National Reconciliation Week

National Reconciliation Week has begun!

What is it? It’s “the perfect opportunity to recognise all Australians, and the unique place of Aboriginal and Torres Strait Islander peoples within this country.” NRW Website.

It’s about learning, about celebration and recognition.

This year’s theme is Lets Talk Recognition, with the fabulous aim of ‘recognising the contributions, cultures and histories of Aboriginal and Torres Strait Islander peoples.’

With that in mind, I’ve put together an exciting list of books, across all age groups, for you to delve into from some wonderfully talented Indigenous Australians ….

Older Children 12+

Maybe Tomorrow  – Boori Monty Pryor & Meme McDonald – from Australia’s Inaugural Children’s Laureate you can’t skip this book. Engaging, funny, heartfelt and poignant. A must read.

Am I Black Enough For You? – Anita Heiss – aimed at adults and teenagers alike this is a celebration of identity.  Using her wry sense of humour Anita Heiss – a successful and entertaining author – breaks down stereotypes and presents a personal and compelling memoir which should storm to the top of everyone’s TBR pile.

Grace Beside Me

Grace Beside Me – Sue McPherson – Delicate yet gutsy, entertaining yet heartfelt, Fuzzy brings us in to her world in this coming of age novel.

Chapter Books 7-11

The Diary of Mary Talence, Sydney 1937 – Anita Heiss – the author’s sensitive portrayal of Mary as she recounts how she arrived at Bomaderry, lived there for five years, then moved to live with a white family in Sydney allows readers to gain an insight in to what life was like in 1937.

Kakadu Calling – Jane Garlil Christophersen – A wonderful collection of short stories which is ideal for those readers who are just getting to grips with chapter books.

My Girragundji – Meme McDonald & Boori Monty Pryor – A great start for those who are moving on to chapter books; this story deals with the universal themes of fear and courage set against an exciting backdrop of Boori’s mother’s homeland, Yarrabah.

The Barrumbi Kids – Leonie Norrington – Pure and simple, this is good quality fun and enjoyment centred around the antics of the Barrumbi Kids.

Picture Books for Older Children

Bakir and Bi

Bakir and Bi – This is the first picture book I’ve come across which is set firmly in the Torres Strait Islands, and boy is it a good one!

Remembering Lionsville – ‘a story of Aboriginal and non-Aboriginal people existing in support of each other.’

Our World

Our World: Bardi Jaawi: Life at Ardiyooloon – One Arm Point Community School – The different styles of writing, presented in bitesized chunks, provide an informative and entertaining guide to this community. Our World comes alive with drawings and illustrations covering everything from fishing, crocodiles and how to make damper, to how to dress a snake bite!

Maralinga – The Anangu Story – Yalata & Oak Valley Communities, with Christobel Mattingley – The Maralinga story, the nuclear bomb testing, is one most people know ‘something’ of, but this book provides so much more detail and an incredible array of information.

Stolen Girl – Trina Saffioti – Stolen Girl captures the emotions of just one girl who was a part of something much larger – 100,000 Australian children who were taken from their homes and have been referred to as the ‘Stolen Generation.’ Also suitable for younger children.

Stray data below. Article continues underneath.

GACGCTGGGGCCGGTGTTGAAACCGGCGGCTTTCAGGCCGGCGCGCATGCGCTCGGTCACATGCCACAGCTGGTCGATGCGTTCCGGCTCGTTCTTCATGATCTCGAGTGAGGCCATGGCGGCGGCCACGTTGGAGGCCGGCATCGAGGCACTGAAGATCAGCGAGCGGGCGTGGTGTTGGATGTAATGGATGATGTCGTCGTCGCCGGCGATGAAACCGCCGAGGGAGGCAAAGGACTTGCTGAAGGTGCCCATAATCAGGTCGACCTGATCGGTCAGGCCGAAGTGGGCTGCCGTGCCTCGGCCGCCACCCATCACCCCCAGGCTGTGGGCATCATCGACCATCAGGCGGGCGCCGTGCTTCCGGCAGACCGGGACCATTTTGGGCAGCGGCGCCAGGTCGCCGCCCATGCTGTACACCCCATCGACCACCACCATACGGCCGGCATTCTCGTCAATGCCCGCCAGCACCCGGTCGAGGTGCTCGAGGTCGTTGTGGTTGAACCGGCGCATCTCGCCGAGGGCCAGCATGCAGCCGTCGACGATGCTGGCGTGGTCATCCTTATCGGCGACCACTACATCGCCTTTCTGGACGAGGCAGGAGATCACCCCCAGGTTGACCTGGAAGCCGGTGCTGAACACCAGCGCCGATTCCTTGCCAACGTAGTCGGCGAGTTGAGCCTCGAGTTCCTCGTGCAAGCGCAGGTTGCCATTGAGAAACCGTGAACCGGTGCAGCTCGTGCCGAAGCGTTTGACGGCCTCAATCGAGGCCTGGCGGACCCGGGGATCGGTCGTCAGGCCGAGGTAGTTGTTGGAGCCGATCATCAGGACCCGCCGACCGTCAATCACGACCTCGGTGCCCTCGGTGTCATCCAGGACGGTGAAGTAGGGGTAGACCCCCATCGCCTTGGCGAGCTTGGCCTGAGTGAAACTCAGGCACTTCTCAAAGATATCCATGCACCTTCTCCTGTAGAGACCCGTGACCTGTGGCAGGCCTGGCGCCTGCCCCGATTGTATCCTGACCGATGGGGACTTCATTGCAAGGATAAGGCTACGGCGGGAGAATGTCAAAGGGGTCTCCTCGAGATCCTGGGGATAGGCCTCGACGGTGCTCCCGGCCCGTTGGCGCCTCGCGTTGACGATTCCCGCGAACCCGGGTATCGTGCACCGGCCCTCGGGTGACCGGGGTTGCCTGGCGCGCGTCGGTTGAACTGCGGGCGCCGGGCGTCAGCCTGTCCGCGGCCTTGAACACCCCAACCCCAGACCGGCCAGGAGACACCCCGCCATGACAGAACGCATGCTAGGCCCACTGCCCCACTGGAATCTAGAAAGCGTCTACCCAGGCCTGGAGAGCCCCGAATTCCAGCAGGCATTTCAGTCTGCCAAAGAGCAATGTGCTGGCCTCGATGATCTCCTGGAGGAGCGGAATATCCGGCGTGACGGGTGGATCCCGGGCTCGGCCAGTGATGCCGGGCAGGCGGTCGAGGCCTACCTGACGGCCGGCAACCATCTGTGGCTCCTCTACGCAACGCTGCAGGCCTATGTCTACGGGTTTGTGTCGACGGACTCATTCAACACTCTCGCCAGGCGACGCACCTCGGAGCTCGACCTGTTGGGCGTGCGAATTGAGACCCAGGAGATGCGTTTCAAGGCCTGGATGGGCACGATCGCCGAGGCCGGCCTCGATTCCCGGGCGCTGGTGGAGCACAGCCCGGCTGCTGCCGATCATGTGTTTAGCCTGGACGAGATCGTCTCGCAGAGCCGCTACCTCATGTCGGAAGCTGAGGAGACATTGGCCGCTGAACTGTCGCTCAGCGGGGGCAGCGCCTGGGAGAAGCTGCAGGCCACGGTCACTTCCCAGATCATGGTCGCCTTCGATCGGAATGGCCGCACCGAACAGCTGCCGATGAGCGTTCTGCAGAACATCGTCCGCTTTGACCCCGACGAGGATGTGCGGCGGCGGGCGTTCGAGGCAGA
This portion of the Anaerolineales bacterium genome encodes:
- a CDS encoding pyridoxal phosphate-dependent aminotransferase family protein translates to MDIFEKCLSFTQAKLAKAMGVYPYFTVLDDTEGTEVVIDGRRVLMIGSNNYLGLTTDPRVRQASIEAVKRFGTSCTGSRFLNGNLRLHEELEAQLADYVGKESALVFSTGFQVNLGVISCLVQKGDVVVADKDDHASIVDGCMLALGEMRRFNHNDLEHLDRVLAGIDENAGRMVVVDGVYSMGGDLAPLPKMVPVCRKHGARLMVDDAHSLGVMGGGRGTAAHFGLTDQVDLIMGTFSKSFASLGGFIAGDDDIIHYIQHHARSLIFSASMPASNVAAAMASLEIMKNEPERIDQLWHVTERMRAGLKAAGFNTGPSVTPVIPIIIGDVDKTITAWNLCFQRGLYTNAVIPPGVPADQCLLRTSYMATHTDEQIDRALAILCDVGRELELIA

Shake A Leg – Boori Monty Pryor & Jan Ormerod – styled in the vision of a graphic novel, this is the ideal vehicle for this book and its messages. The key focus is on the words and the voices, reflecting their historical importance in passing on traditions and knowledge. Winner of the Prime Minister’s Literary Award 2011.

Picture Books 4-6

Once There Was A Boy

Once There Was A Boy – Dub Leffler – this stunning picture book made it in to My Book Corner’s Best Books of 2011. Why? Exquisite illustrations and a gentle, touching storyline. Perfect.

Fair Skin Black Fella – Renne Fogorty – A simple message, may be. An important message? Absolutely!  In just 28 pages Renee Fogorty challenges the use of the term half-caste and challenges the negative pre judging of a person based on skin colour.

The Mark of the Wagarl – Lorna Little – The Wagarl is the big boss, the birdiya, of the water ways who is to be respected and feared. We learn of his journey from the sea, to the rivers to the caves where his role is to look after the other snake families.

Frangipani Tree

The Old Frangipani Tree at Flying Fish Point – Trina Saffioti – This gorgeous picture book will entrance you from the moment you open the hard cover when you’ll be engulfed by images of delicate flowers cascading towards you from the frangipani tree nestled behind. My Book Corner has received some wonderful comments on this one from members of our community.

You and Me: Our Place – Leonie Norrington – The front cover says it all really. Vibrant, mesmerising illustrations capture a glimpse of Australian culture.

Loongie The Greedy Crocodile – Lucy and Kiefer Dann – Loongie, the crocodile at Walaman Creek, manages to look both fierce and cheeky at the same time – I think it has something to do with those eyes!

Look See, Look At Me! – Leonie Norrington – A warm and delightful picture book about growing up from a child’s point of view.  It captures the excitement and pride surrounding those ‘small’ achievements.

Too Many Cheeky Dogs –  is a picture book widely acclaimed as a testament to the old homage ‘anything is possible if you put your mind to it’.

This presents a great collection, worthy of a firm place on your bookshelves.

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